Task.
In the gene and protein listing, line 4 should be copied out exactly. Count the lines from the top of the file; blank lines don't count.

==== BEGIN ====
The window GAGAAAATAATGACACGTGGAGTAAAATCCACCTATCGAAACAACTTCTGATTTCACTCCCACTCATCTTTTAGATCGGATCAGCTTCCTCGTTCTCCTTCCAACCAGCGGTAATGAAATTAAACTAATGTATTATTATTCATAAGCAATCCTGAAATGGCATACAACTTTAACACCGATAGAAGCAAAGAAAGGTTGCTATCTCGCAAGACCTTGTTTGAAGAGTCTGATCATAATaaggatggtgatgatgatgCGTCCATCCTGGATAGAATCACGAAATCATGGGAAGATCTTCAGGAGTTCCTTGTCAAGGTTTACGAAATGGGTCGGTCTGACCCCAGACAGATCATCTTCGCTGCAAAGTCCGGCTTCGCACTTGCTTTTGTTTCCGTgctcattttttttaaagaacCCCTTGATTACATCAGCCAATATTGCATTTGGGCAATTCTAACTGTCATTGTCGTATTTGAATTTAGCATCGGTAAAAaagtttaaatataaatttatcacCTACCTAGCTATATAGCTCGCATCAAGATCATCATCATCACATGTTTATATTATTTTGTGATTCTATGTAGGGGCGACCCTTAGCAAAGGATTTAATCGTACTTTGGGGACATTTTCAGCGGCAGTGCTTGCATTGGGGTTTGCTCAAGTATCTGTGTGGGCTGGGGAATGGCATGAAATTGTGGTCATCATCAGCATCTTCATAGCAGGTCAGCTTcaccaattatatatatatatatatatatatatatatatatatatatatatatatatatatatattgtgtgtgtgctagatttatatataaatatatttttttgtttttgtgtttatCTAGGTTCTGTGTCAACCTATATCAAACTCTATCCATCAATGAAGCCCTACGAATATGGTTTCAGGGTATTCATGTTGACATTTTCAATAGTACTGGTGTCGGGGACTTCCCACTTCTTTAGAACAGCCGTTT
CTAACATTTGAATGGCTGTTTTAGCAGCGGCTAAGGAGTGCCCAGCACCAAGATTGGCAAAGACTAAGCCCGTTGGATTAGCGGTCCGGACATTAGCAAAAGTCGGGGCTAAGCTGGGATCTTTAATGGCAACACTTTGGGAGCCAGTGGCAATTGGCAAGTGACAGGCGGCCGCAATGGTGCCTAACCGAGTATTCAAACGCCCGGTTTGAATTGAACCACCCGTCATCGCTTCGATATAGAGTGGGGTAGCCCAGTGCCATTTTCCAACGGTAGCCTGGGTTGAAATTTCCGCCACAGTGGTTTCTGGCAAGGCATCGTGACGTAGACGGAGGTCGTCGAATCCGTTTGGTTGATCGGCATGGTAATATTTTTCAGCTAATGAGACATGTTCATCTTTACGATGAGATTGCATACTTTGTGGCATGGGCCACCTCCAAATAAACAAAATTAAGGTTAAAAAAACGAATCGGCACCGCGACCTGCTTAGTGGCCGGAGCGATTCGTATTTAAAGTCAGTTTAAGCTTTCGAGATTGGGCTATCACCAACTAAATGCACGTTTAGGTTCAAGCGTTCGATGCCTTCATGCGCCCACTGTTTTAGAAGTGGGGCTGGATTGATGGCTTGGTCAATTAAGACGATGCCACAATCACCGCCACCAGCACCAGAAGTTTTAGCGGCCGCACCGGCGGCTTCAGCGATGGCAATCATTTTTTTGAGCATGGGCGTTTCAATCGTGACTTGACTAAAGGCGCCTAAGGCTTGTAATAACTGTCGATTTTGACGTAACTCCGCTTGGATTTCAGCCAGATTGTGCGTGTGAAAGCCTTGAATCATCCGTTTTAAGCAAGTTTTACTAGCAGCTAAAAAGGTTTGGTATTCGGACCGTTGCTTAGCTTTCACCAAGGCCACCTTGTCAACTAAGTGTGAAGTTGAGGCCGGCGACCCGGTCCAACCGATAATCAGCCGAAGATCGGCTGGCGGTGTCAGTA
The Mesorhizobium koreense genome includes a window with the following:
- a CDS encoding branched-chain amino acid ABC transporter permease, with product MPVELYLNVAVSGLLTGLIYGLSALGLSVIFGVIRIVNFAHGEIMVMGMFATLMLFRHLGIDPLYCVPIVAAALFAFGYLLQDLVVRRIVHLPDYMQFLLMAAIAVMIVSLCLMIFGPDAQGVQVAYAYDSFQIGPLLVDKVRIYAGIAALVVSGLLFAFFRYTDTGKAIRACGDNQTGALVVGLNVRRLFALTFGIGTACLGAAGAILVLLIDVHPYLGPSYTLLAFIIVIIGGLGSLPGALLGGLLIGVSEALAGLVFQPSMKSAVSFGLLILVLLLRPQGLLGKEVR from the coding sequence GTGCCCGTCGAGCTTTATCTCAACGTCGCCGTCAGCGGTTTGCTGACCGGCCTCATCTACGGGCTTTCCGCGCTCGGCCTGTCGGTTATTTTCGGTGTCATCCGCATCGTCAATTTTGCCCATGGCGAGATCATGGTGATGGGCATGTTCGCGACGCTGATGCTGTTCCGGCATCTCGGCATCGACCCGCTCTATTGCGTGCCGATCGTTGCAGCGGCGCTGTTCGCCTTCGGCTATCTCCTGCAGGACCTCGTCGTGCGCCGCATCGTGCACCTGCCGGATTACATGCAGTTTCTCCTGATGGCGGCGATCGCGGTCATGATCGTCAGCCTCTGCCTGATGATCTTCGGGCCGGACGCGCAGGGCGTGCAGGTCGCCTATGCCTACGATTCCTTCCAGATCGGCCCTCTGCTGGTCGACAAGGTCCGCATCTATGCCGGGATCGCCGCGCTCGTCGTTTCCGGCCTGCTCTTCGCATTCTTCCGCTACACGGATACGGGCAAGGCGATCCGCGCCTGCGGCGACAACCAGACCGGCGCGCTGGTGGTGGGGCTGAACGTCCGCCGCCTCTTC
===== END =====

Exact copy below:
- a CDS encoding branched-chain amino acid ABC transporter permease, with product MPVELYLNVAVSGLLTGLIYGLSALGLSVIFGVIRIVNFAHGEIMVMGMFATLMLFRHLGIDPLYCVPIVAAALFAFGYLLQDLVVRRIVHLPDYMQFLLMAAIAVMIVSLCLMIFGPDAQGVQVAYAYDSFQIGPLLVDKVRIYAGIAALVVSGLLFAFFRYTDTGKAIRACGDNQTGALVVGLNVRRLFALTFGIGTACLGAAGAILVLLIDVHPYLGPSYTLLAFIIVIIGGLGSLPGALLGGLLIGVSEALAGLVFQPSMKSAVSFGLLILVLLLRPQGLLGKEVR from the coding sequence GTGCCCGTCGAGCTTTATCTCAACGTCGCCGTCAGCGGTTTGCTGACCGGCCTCATCTACGGGCTTTCCGCGCTCGGCCTGTCGGTTATTTTCGGTGTCATCCGCATCGTCAATTTTGCCCATGGCGAGATCATGGTGATGGGCATGTTCGCGACGCTGATGCTGTTCCGGCATCTCGGCATCGACCCGCTCTATTGCGTGCCGATCGTTGCAGCGGCGCTGTTCGCCTTCGGCTATCTCCTGCAGGACCTCGTCGTGCGCCGCATCGTGCACCTGCCGGATTACATGCAGTTTCTCCTGATGGCGGCGATCGCGGTCATGATCGTCAGCCTCTGCCTGATGATCTTCGGGCCGGACGCGCAGGGCGTGCAGGTCGCCTATGCCTACGATTCCTTCCAGATCGGCCCTCTGCTGGTCGACAAGGTCCGCATCTATGCCGGGATCGCCGCGCTCGTCGTTTCCGGCCTGCTCTTCGCATTCTTCCGCTACACGGATACGGGCAAGGCGATCCGCGCCTGCGGCGACAACCAGACCGGCGCGCTGGTGGTGGGGCTGAACGTCCGCCGCCTCTTC